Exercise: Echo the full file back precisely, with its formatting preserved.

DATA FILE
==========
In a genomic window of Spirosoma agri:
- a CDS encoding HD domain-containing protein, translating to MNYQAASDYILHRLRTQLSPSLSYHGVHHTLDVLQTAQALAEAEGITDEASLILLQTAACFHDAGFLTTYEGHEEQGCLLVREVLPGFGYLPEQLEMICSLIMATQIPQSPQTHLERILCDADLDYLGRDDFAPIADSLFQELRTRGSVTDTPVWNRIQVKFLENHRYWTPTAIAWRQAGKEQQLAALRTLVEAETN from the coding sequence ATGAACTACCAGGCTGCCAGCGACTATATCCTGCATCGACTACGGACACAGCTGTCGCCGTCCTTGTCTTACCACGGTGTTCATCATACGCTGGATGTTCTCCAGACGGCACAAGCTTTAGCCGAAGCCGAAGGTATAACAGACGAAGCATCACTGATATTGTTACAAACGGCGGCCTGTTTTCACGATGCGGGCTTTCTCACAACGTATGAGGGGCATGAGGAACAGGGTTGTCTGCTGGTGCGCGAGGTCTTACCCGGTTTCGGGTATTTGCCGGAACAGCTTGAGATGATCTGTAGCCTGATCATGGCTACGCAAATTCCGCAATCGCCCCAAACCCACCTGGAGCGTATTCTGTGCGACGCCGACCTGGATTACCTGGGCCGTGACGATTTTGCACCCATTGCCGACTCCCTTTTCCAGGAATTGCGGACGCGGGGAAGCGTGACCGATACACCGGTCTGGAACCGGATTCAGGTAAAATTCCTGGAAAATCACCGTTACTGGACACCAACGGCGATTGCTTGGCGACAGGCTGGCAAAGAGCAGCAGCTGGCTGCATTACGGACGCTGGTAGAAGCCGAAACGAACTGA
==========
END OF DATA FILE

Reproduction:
In a genomic window of Spirosoma agri:
- a CDS encoding HD domain-containing protein, translating to MNYQAASDYILHRLRTQLSPSLSYHGVHHTLDVLQTAQALAEAEGITDEASLILLQTAACFHDAGFLTTYEGHEEQGCLLVREVLPGFGYLPEQLEMICSLIMATQIPQSPQTHLERILCDADLDYLGRDDFAPIADSLFQELRTRGSVTDTPVWNRIQVKFLENHRYWTPTAIAWRQAGKEQQLAALRTLVEAETN from the coding sequence ATGAACTACCAGGCTGCCAGCGACTATATCCTGCATCGACTACGGACACAGCTGTCGCCGTCCTTGTCTTACCACGGTGTTCATCATACGCTGGATGTTCTCCAGACGGCACAAGCTTTAGCCGAAGCCGAAGGTATAACAGACGAAGCATCACTGATATTGTTACAAACGGCGGCCTGTTTTCACGATGCGGGCTTTCTCACAACGTATGAGGGGCATGAGGAACAGGGTTGTCTGCTGGTGCGCGAGGTCTTACCCGGTTTCGGGTATTTGCCGGAACAGCTTGAGATGATCTGTAGCCTGATCATGGCTACGCAAATTCCGCAATCGCCCCAAACCCACCTGGAGCGTATTCTGTGCGACGCCGACCTGGATTACCTGGGCCGTGACGATTTTGCACCCATTGCCGACTCCCTTTTCCAGGAATTGCGGACGCGGGGAAGCGTGACCGATACACCGGTCTGGAACCGGATTCAGGTAAAATTCCTGGAAAATCACCGTTACTGGACACCAACGGCGATTGCTTGGCGACAGGCTGGCAAAGAGCAGCAGCTGGCTGCATTACGGACGCTGGTAGAAGCCGAAACGAACTGA